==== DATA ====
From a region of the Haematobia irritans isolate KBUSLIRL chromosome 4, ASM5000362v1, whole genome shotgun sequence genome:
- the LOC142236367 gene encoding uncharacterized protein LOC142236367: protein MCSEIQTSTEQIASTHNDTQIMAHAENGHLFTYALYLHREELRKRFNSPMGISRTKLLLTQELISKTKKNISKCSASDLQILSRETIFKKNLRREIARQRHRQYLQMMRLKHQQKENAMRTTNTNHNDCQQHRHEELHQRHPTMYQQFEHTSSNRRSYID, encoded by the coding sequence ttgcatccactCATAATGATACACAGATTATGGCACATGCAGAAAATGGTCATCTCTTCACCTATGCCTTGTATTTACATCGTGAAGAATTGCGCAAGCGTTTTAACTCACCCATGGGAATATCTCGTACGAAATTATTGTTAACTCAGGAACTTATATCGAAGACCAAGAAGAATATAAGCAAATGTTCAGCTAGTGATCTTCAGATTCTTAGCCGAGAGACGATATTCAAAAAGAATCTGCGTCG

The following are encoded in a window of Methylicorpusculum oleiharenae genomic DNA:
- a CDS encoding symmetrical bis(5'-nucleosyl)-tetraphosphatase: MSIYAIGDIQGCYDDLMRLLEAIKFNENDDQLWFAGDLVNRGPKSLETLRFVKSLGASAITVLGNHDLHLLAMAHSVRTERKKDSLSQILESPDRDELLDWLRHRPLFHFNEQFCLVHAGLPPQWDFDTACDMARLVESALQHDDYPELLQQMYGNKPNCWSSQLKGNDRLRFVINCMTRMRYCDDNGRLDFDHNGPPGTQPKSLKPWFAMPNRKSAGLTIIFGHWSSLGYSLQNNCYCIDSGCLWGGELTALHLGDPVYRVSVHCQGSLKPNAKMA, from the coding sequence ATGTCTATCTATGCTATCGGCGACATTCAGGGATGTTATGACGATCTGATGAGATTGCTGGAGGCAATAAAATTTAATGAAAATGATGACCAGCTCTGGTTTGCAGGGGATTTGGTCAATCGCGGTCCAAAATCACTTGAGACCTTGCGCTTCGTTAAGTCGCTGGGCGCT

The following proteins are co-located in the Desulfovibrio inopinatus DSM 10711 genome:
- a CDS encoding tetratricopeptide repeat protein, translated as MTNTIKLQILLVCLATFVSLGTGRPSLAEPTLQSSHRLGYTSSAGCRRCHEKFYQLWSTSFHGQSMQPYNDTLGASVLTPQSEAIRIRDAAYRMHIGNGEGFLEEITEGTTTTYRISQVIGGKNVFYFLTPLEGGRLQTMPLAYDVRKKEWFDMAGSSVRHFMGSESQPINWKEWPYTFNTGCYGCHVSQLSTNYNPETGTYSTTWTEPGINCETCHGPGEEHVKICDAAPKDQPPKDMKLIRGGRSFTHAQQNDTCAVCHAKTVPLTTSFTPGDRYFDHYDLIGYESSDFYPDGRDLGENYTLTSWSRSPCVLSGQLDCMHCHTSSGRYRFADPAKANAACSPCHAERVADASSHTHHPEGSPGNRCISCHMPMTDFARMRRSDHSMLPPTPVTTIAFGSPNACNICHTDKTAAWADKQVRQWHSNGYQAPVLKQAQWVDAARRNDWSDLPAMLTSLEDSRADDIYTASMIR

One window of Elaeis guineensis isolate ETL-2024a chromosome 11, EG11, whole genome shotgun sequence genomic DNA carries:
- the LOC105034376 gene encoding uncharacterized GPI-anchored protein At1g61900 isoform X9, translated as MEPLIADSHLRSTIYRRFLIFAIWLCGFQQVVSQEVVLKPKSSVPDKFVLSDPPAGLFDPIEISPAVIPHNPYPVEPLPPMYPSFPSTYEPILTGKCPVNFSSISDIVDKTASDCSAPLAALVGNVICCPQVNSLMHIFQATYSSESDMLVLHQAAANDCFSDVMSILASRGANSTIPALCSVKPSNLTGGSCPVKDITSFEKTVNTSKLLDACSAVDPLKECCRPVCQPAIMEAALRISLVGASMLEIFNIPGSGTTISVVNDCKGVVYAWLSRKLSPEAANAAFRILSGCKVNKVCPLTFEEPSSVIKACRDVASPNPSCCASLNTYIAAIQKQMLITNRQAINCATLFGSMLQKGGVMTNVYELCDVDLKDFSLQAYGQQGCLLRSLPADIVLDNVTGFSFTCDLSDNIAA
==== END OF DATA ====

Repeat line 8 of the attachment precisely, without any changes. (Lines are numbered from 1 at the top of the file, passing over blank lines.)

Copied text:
- the LOC105034376 gene encoding uncharacterized GPI-anchored protein At1g61900 isoform X9, translated as MEPLIADSHLRSTIYRRFLIFAIWLCGFQQVVSQEVVLKPKSSVPDKFVLSDPPAGLFDPIEISPAVIPHNPYPVEPLPPMYPSFPSTYEPILTGKCPVNFSSISDIVDKTASDCSAPLAALVGNVICCPQVNSLMHIFQATYSSESDMLVLHQAAANDCFSDVMSILASRGANSTIPALCSVKPSNLTGGSCPVKDITSFEKTVNTSKLLDACSAVDPLKECCRPVCQPAIMEAALRISLVGASMLEIFNIPGSGTTISVVNDCKGVVYAWLSRKLSPEAANAAFRILSGCKVNKVCPLTFEEPSSVIKACRDVASPNPSCCASLNTYIAAIQKQMLITNRQAINCATLFGSMLQKGGVMTNVYELCDVDLKDFSLQAYGQQGCLLRSLPADIVLDNVTGFSFTCDLSDNIAA